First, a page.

I listened again tonight to two long time favorite songs of mine, both by the band Propagandhi. The lyrics to the song “Rock for Sustainable Capitalism” make mention of “music’s power to describe, compel, renew,” which is a concise and fine phrase. I’ve never had much interest in poetry and so have read very little of it, except for song lyrics, which I’ve read loads and loads of. Music is the single most important hobby in my life and has been for probably two decades now. I don’t have the time for hobbies of any sort that I used to have, sadly; I hope this changes as my daughter gets older and I get my work situation under control. I’d also like to be able to talk more (well, better) about music in an analytical way, both in the way that music critics do and in the way that philosophers do. I’ve done a bit of both on this blog occasionally, in my drafty way, like I said I’d like more and better.

Anyway: describing, compelling, renewing… I listened to a second Propagandhi song tonight, “Iteration.” Here are the lyrics for the song:

Donald wept through the proceedings. His tears soaked through the canvas that cloaked his twisted face and they stained his orange jumpsuit where with such rare distinction he once displayed the evidence of his outstanding contributions to the maintenance of a kingdom come. But those days are gone. He’s nothing more than a number on a docket thick with shareholders, engineers, PR firms, politicians: war-profiteers. How the fuck did I end up here? This just isn’t fair. Ain’t no place for a millionaire. He searches for the words to stop this table in mid-turn, like “we are but old men” and “we only did what we were told”, but the laughter from the gallery drowns out these vestiges of a professions oldest defense. The court will direct the record to reflect compliments from the bench; you sir, are central castings crowning achievement. And for your outstanding performance in a comedic role, I’d like to dedicate the findings of the jury to the dead. But how can one man ever repay a debt so appalling? Can’t gouge 10,000 eyes from a single head so I think we should observe a sentence that will serve to satisfy both a sense of function and poetry: so you will spend the rest of your days drenched in sweat, with your face drawn in a rictus of terror as you remove another buried land mine fuse. Meanwhile, 100 yards back behind the sandbags, a legless foreman pulls the trigger on a red megaphone. Squelching feedback. Drunken laughter. Broken English. His dead daughter’s picture. Time and tide, no one can anticipate the inevitable waves of change.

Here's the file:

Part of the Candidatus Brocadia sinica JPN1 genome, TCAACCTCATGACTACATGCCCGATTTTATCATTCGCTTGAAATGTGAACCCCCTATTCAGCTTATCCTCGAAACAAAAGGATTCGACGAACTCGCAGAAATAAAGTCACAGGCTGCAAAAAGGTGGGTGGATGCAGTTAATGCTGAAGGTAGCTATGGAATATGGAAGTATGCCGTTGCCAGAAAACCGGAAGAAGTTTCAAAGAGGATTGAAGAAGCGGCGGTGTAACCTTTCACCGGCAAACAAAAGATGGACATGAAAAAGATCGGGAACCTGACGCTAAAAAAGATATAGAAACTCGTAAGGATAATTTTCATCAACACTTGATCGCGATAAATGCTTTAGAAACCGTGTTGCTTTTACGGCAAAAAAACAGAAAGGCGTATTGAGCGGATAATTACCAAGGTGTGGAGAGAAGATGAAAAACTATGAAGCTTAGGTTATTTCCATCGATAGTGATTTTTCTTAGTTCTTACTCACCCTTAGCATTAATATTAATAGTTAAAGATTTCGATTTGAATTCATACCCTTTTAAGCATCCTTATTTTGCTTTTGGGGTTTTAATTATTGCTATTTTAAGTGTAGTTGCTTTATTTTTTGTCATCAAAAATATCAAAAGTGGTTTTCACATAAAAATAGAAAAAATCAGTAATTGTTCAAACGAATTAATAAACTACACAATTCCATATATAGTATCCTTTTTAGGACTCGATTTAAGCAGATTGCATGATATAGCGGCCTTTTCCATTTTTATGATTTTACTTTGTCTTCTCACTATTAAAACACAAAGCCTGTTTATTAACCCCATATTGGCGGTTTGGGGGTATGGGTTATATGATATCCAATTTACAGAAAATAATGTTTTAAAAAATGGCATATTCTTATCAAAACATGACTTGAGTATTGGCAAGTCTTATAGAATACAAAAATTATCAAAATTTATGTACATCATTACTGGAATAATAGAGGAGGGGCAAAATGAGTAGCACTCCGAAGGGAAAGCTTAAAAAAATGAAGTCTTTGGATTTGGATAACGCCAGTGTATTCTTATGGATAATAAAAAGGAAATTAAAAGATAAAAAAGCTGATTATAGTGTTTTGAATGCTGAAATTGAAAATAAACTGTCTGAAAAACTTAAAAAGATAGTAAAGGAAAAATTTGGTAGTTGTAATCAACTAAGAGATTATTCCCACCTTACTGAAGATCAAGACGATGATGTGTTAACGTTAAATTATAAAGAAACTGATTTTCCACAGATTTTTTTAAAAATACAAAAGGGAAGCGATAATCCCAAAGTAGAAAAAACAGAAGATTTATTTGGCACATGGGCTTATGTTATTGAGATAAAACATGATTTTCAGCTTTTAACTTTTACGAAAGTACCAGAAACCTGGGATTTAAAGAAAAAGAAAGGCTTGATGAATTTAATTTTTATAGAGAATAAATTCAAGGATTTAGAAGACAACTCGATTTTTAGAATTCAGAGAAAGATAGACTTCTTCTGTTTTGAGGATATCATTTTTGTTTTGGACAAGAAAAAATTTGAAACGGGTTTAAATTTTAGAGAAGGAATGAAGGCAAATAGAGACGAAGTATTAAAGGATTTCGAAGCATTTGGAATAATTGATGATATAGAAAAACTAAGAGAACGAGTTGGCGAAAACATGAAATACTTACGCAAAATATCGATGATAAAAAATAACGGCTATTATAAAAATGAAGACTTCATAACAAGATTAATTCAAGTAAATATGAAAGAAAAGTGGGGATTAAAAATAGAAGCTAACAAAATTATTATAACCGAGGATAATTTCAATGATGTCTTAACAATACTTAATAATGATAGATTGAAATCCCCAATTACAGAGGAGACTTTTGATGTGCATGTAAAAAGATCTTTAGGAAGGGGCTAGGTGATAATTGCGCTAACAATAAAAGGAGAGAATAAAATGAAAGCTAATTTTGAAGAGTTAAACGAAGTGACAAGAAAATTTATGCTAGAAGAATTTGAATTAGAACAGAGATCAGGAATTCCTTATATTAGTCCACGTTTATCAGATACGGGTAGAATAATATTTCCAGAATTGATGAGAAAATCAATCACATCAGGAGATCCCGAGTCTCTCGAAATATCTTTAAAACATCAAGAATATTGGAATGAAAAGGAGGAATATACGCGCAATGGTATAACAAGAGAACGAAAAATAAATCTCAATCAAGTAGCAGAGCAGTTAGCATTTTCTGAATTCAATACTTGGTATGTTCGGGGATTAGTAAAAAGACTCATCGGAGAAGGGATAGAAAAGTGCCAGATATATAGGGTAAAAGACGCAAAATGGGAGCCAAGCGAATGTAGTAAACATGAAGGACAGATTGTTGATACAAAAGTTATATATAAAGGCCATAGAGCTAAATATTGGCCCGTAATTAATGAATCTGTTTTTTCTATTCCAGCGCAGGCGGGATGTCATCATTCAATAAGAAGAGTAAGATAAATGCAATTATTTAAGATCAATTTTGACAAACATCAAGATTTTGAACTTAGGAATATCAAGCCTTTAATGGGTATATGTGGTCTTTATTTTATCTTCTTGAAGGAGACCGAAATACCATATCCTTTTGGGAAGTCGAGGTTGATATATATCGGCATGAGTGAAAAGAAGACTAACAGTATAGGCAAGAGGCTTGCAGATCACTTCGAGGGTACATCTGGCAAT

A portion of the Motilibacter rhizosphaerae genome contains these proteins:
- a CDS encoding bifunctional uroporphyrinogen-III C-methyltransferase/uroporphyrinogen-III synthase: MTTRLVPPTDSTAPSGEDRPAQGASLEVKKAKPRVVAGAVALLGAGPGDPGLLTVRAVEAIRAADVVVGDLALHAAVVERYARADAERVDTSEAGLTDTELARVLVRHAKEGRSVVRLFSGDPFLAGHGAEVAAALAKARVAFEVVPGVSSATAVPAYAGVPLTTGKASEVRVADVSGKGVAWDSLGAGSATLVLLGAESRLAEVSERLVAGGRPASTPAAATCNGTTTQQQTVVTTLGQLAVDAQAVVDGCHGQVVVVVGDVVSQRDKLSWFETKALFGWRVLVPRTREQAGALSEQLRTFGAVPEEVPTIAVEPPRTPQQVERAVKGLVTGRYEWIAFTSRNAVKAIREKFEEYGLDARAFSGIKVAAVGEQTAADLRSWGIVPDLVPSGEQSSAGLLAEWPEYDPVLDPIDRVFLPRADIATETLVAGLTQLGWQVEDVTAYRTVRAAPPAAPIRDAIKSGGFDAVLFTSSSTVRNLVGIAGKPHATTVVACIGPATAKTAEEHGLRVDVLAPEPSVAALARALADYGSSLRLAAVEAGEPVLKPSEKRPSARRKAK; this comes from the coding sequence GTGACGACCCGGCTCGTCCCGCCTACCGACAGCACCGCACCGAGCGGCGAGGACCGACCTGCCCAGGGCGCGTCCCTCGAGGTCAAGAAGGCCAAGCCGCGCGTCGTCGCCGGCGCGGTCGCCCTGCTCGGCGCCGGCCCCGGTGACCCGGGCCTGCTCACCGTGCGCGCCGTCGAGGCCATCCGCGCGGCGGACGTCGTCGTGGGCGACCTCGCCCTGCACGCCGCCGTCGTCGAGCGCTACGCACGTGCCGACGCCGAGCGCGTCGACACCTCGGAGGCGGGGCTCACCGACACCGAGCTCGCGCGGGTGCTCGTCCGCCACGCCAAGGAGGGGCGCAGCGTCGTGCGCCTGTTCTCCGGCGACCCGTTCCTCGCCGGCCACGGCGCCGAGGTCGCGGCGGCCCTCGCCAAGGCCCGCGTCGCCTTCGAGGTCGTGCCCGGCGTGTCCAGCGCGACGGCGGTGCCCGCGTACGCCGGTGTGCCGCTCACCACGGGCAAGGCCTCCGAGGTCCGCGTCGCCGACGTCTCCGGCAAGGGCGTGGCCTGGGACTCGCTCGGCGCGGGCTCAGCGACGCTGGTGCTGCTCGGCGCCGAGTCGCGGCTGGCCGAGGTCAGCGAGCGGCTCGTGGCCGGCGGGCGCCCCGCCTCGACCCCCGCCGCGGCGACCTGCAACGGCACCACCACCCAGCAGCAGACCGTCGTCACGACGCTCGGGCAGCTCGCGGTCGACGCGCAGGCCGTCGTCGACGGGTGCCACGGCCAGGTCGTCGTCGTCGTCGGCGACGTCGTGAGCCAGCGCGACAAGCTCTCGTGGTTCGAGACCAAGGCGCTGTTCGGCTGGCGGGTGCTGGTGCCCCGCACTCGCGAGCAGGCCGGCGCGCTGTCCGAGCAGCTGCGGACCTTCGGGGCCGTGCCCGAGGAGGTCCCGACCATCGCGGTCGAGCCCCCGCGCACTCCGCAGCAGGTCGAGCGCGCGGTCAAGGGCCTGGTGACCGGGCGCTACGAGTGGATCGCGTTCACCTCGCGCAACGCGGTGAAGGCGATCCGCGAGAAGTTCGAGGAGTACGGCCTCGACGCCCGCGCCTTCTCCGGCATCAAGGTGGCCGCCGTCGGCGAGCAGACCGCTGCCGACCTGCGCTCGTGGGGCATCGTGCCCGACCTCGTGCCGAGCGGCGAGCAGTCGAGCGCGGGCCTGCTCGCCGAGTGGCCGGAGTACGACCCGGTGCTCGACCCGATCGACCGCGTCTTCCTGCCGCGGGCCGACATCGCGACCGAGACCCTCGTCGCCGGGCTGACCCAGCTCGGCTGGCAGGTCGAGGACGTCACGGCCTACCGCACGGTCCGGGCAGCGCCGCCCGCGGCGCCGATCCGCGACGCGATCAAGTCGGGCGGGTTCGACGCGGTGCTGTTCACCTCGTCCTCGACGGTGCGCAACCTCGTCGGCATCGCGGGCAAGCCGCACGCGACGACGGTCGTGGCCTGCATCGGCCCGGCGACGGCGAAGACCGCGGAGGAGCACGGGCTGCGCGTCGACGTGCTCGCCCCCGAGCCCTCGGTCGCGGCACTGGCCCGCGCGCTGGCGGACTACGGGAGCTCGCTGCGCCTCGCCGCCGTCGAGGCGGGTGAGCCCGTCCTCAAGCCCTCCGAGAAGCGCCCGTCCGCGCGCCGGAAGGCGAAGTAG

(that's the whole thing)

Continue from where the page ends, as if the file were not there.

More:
I first heard this right after the record came out in 2005. Since then I’ve gotten older (duh), and have had a few experiences that are notable here for how I respond to this: my wife miscarried once, I became a dad, both of my younger brothers got relatively serious but permanent injuries at work in accidents that could have had permanent consequences, the grandmother who helped raise me went into serious and irreversible decline, a friend miscarried, and another friend had an adult child die. So the “dead daughter’s picture” bit hits a lot harder, among other things. I get it in a way that I didn’t before.

I’ve always liked remarks by Walter Benjamin and Mario Tronti about the past vs the future — that we fight more out of a sense of outrage over past wrongs than we do over future rights, so to speak. I still believe that, and in the stuff I’ve been part of politically the emphasis has very much been around grievances and wrongs in the present, with the future defined primarily in negative terms as the end of the grievances and their structural sources. At the same time, hearing this song again tonight, it strikes me that this is in part a story about having our horizons limited entirely to wrongs, and how limited that really is. The scenario described in the song is not a satisfying vision of the future, as much as it does speak to my anger. There needs to be some vision of a good society, not simply justice defined by the absence of present grievances. Ten thousand eyes can’t be gouged from a single head, and even if they could, this would not be enough. Nothing could be. There is no enough, which is why that avenue is not a good one to travel down if at all possible.

The song also expresses what will be a difficultly for any future good society, that of coping with the weight of the past. The foreman’s daughter is not brought back by the just punishment of Donald. There’s no making-whole here, no compensation for the losses suffered. Some things will just have to be carried and it will be always be difficult. Justice is not an exchange of equivalents. Still, in a good society those with things to carry will get support and resources, to avoid introducing unnecessary burdens (or artificial necessity) on top of what can’t be changed.

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